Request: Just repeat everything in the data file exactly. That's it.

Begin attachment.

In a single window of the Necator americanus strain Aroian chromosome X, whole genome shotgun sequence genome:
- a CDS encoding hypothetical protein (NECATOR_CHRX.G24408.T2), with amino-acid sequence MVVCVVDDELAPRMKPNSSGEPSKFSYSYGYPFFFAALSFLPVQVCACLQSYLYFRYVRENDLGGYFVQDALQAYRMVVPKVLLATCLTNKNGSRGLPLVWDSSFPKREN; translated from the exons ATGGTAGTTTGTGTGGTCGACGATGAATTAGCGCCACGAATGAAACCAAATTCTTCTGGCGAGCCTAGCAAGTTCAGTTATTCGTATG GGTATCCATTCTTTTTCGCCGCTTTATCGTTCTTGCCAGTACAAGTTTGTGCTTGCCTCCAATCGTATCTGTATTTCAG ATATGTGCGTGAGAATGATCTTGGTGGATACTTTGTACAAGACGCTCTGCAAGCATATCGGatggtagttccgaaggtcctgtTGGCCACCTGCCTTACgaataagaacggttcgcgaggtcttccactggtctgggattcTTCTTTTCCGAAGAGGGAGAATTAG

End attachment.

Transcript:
In a single window of the Necator americanus strain Aroian chromosome X, whole genome shotgun sequence genome:
- a CDS encoding hypothetical protein (NECATOR_CHRX.G24408.T2), with amino-acid sequence MVVCVVDDELAPRMKPNSSGEPSKFSYSYGYPFFFAALSFLPVQVCACLQSYLYFRYVRENDLGGYFVQDALQAYRMVVPKVLLATCLTNKNGSRGLPLVWDSSFPKREN; translated from the exons ATGGTAGTTTGTGTGGTCGACGATGAATTAGCGCCACGAATGAAACCAAATTCTTCTGGCGAGCCTAGCAAGTTCAGTTATTCGTATG GGTATCCATTCTTTTTCGCCGCTTTATCGTTCTTGCCAGTACAAGTTTGTGCTTGCCTCCAATCGTATCTGTATTTCAG ATATGTGCGTGAGAATGATCTTGGTGGATACTTTGTACAAGACGCTCTGCAAGCATATCGGatggtagttccgaaggtcctgtTGGCCACCTGCCTTACgaataagaacggttcgcgaggtcttccactggtctgggattcTTCTTTTCCGAAGAGGGAGAATTAG